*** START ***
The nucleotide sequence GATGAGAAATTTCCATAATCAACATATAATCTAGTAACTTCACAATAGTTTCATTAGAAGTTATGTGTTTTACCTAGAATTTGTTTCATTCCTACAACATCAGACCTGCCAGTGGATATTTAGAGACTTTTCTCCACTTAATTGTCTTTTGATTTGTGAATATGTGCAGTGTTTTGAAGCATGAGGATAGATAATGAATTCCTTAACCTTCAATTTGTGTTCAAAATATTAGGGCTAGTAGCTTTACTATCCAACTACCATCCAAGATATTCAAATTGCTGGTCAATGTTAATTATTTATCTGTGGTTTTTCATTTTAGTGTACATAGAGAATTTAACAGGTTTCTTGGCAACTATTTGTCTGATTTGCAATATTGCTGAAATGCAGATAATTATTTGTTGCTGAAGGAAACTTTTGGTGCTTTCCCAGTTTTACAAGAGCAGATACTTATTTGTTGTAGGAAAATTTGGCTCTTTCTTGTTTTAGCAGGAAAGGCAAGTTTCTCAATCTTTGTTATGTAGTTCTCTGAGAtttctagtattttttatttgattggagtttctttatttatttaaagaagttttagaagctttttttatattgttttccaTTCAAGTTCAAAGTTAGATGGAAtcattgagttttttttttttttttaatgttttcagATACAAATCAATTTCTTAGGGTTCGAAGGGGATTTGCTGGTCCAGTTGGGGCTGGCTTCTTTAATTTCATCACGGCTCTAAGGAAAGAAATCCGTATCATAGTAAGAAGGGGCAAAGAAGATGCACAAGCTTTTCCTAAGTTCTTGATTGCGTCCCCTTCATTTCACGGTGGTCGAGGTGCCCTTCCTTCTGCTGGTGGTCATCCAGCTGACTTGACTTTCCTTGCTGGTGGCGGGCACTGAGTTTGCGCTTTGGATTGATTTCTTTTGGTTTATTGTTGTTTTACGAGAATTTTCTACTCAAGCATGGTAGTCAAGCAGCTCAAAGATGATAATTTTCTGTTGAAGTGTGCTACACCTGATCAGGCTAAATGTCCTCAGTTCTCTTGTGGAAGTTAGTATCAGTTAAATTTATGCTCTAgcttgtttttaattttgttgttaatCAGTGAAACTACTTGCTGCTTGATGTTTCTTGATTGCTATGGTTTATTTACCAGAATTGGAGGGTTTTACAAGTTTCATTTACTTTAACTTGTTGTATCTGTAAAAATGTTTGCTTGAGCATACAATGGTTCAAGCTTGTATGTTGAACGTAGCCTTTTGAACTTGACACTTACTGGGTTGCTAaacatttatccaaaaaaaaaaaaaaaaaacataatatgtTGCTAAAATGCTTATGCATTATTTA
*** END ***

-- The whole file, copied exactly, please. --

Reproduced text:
The nucleotide sequence GATGAGAAATTTCCATAATCAACATATAATCTAGTAACTTCACAATAGTTTCATTAGAAGTTATGTGTTTTACCTAGAATTTGTTTCATTCCTACAACATCAGACCTGCCAGTGGATATTTAGAGACTTTTCTCCACTTAATTGTCTTTTGATTTGTGAATATGTGCAGTGTTTTGAAGCATGAGGATAGATAATGAATTCCTTAACCTTCAATTTGTGTTCAAAATATTAGGGCTAGTAGCTTTACTATCCAACTACCATCCAAGATATTCAAATTGCTGGTCAATGTTAATTATTTATCTGTGGTTTTTCATTTTAGTGTACATAGAGAATTTAACAGGTTTCTTGGCAACTATTTGTCTGATTTGCAATATTGCTGAAATGCAGATAATTATTTGTTGCTGAAGGAAACTTTTGGTGCTTTCCCAGTTTTACAAGAGCAGATACTTATTTGTTGTAGGAAAATTTGGCTCTTTCTTGTTTTAGCAGGAAAGGCAAGTTTCTCAATCTTTGTTATGTAGTTCTCTGAGAtttctagtattttttatttgattggagtttctttatttatttaaagaagttttagaagctttttttatattgttttccaTTCAAGTTCAAAGTTAGATGGAAtcattgagttttttttttttttttaatgttttcagATACAAATCAATTTCTTAGGGTTCGAAGGGGATTTGCTGGTCCAGTTGGGGCTGGCTTCTTTAATTTCATCACGGCTCTAAGGAAAGAAATCCGTATCATAGTAAGAAGGGGCAAAGAAGATGCACAAGCTTTTCCTAAGTTCTTGATTGCGTCCCCTTCATTTCACGGTGGTCGAGGTGCCCTTCCTTCTGCTGGTGGTCATCCAGCTGACTTGACTTTCCTTGCTGGTGGCGGGCACTGAGTTTGCGCTTTGGATTGATTTCTTTTGGTTTATTGTTGTTTTACGAGAATTTTCTACTCAAGCATGGTAGTCAAGCAGCTCAAAGATGATAATTTTCTGTTGAAGTGTGCTACACCTGATCAGGCTAAATGTCCTCAGTTCTCTTGTGGAAGTTAGTATCAGTTAAATTTATGCTCTAgcttgtttttaattttgttgttaatCAGTGAAACTACTTGCTGCTTGATGTTTCTTGATTGCTATGGTTTATTTACCAGAATTGGAGGGTTTTACAAGTTTCATTTACTTTAACTTGTTGTATCTGTAAAAATGTTTGCTTGAGCATACAATGGTTCAAGCTTGTATGTTGAACGTAGCCTTTTGAACTTGACACTTACTGGGTTGCTAaacatttatccaaaaaaaaaaaaaaaaaacataatatgtTGCTAAAATGCTTATGCATTATTTA